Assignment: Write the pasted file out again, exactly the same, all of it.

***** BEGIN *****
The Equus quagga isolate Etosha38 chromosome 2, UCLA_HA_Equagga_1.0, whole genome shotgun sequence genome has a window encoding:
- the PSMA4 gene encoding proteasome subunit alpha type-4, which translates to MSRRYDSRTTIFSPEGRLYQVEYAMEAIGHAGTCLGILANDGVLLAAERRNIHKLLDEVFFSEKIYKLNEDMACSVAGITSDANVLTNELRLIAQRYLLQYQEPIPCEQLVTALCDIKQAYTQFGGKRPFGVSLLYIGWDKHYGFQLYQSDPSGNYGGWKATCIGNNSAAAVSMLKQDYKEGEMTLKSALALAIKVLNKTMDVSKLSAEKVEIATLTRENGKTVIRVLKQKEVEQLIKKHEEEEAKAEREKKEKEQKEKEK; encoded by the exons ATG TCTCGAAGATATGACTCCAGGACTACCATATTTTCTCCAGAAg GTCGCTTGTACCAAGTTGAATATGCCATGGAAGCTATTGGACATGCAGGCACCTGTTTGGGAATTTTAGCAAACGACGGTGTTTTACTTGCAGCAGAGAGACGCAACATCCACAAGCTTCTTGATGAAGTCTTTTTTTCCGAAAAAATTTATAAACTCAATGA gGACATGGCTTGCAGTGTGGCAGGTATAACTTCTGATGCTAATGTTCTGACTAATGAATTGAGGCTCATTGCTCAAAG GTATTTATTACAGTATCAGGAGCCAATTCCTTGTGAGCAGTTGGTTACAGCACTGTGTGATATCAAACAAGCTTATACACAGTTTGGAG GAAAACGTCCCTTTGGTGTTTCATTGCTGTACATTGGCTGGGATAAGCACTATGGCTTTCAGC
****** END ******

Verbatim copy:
The Equus quagga isolate Etosha38 chromosome 2, UCLA_HA_Equagga_1.0, whole genome shotgun sequence genome has a window encoding:
- the PSMA4 gene encoding proteasome subunit alpha type-4, which translates to MSRRYDSRTTIFSPEGRLYQVEYAMEAIGHAGTCLGILANDGVLLAAERRNIHKLLDEVFFSEKIYKLNEDMACSVAGITSDANVLTNELRLIAQRYLLQYQEPIPCEQLVTALCDIKQAYTQFGGKRPFGVSLLYIGWDKHYGFQLYQSDPSGNYGGWKATCIGNNSAAAVSMLKQDYKEGEMTLKSALALAIKVLNKTMDVSKLSAEKVEIATLTRENGKTVIRVLKQKEVEQLIKKHEEEEAKAEREKKEKEQKEKEK; encoded by the exons ATG TCTCGAAGATATGACTCCAGGACTACCATATTTTCTCCAGAAg GTCGCTTGTACCAAGTTGAATATGCCATGGAAGCTATTGGACATGCAGGCACCTGTTTGGGAATTTTAGCAAACGACGGTGTTTTACTTGCAGCAGAGAGACGCAACATCCACAAGCTTCTTGATGAAGTCTTTTTTTCCGAAAAAATTTATAAACTCAATGA gGACATGGCTTGCAGTGTGGCAGGTATAACTTCTGATGCTAATGTTCTGACTAATGAATTGAGGCTCATTGCTCAAAG GTATTTATTACAGTATCAGGAGCCAATTCCTTGTGAGCAGTTGGTTACAGCACTGTGTGATATCAAACAAGCTTATACACAGTTTGGAG GAAAACGTCCCTTTGGTGTTTCATTGCTGTACATTGGCTGGGATAAGCACTATGGCTTTCAGC